Fugitive emissions in general and methane emissions specifically shall be avoided as per the Industrial Emissions Directive and the “European Green Deal”.
This presentation discusses valve emissions and concepts to reduce emissions to zero.
Although worldwide standards to measure leakage on new valves, like ISO15848-1 and -2, exist for several decades the measurements on site still indicate high leakage rates. The BAT (Best Available Technique) indicates as first requirement avoidance of the sources.
Saying that, when determining hazardous area zoning calculations use emission rates of 45 tons of CO2 equivalent for valves in transmission systems. International organisations like the OGMP (Oil and Gas Methane Partnership) indicate that leakage from valves reaches 180 tons of CO2 equivalent for valves in compressor stations.
Valve emissions are caused by wear, tear and ageing of the valve stem packing and therefore cause an increase of emissions of the dynamic seals during the lifetime.
The emissions of the valve will be eliminated when the valve stem to atmosphere, the dynamic seals, are eliminated.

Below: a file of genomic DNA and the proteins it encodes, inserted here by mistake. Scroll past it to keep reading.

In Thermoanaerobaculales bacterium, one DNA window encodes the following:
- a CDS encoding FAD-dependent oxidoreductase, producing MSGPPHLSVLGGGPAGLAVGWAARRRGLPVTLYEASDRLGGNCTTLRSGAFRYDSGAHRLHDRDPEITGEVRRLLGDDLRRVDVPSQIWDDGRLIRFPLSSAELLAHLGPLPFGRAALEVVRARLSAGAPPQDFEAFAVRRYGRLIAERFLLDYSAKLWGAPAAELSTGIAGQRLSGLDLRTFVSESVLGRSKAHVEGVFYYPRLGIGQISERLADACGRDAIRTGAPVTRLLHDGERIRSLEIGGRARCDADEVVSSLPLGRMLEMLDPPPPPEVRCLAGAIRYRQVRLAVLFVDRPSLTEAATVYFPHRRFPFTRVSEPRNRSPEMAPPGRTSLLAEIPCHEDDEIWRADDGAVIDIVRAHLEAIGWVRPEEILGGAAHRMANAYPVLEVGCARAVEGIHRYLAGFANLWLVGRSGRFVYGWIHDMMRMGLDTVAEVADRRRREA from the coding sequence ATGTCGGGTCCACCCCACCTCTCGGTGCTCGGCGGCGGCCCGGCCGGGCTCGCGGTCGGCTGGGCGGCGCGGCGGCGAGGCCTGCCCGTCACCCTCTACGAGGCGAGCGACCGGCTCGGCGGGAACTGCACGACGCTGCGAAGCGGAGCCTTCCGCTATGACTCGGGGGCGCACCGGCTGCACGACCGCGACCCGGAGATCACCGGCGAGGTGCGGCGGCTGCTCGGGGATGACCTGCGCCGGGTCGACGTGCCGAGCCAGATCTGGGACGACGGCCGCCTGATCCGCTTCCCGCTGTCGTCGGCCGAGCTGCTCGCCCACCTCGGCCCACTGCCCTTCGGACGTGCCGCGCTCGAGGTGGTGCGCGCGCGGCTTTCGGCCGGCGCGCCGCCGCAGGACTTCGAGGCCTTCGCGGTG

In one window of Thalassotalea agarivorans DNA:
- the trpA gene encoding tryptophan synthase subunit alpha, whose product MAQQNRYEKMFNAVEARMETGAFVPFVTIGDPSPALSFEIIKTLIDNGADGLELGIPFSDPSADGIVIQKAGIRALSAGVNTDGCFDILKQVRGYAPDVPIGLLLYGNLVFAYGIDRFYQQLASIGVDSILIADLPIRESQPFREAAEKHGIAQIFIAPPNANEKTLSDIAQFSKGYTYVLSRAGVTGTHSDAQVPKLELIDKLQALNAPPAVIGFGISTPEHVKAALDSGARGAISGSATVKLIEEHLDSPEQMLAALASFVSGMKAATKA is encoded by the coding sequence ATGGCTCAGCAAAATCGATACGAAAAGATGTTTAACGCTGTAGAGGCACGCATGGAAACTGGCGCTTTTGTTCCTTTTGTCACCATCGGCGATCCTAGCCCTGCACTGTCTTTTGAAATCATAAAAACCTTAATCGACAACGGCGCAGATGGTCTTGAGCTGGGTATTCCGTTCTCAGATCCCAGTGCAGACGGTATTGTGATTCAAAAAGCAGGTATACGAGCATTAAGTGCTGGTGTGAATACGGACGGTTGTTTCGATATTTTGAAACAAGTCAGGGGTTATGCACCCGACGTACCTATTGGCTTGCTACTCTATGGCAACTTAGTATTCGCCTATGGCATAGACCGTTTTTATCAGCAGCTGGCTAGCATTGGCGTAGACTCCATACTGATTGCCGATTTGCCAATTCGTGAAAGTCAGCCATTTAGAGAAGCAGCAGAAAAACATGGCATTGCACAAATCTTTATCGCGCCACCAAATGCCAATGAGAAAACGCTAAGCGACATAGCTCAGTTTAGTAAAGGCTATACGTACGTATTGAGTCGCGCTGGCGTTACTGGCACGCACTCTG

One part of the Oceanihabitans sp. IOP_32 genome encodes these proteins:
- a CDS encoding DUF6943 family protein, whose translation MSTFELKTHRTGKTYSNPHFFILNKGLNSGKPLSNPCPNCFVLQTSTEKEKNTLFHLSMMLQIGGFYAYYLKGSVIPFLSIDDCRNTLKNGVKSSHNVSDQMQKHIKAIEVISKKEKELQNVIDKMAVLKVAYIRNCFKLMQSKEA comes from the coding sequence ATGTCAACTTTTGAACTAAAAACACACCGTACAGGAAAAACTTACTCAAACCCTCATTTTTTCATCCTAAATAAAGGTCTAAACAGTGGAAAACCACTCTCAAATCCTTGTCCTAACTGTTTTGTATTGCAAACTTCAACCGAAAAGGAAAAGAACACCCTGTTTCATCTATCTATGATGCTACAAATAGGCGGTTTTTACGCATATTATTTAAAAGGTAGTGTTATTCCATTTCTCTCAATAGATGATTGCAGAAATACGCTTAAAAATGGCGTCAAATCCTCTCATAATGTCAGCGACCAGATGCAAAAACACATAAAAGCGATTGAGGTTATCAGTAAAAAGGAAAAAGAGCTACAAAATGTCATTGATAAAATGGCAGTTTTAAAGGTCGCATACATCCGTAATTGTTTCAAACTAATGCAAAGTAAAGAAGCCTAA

This can be achieved in 3 ways.
a) By applying bellow seals.
For valves above DN100-DN150 this becomes expensive, also while actuator sizes increase.
For rotary valves or high pressure valves bellows are not possible.
b) By integrating hydraulic (or pneumatic) actuators inside the valve.
The dynamic seals are now against the hydraulic fluid, leakage will result in methane in the hydraulic fluid. This solution requires a hydraulic supply and a dedicated hydraulic control unit thus increasing cost.
c) By integrating a servo electric actuator thus containing the fluid within static seals only.
This solution is tested and confirmed TRL7 by Gasunie, the Dutch gas network operator.
Perfect control, low cost and zero emission over the lifetime.
Preventing valve emissions is adamant in achieving your net-zero ambitions.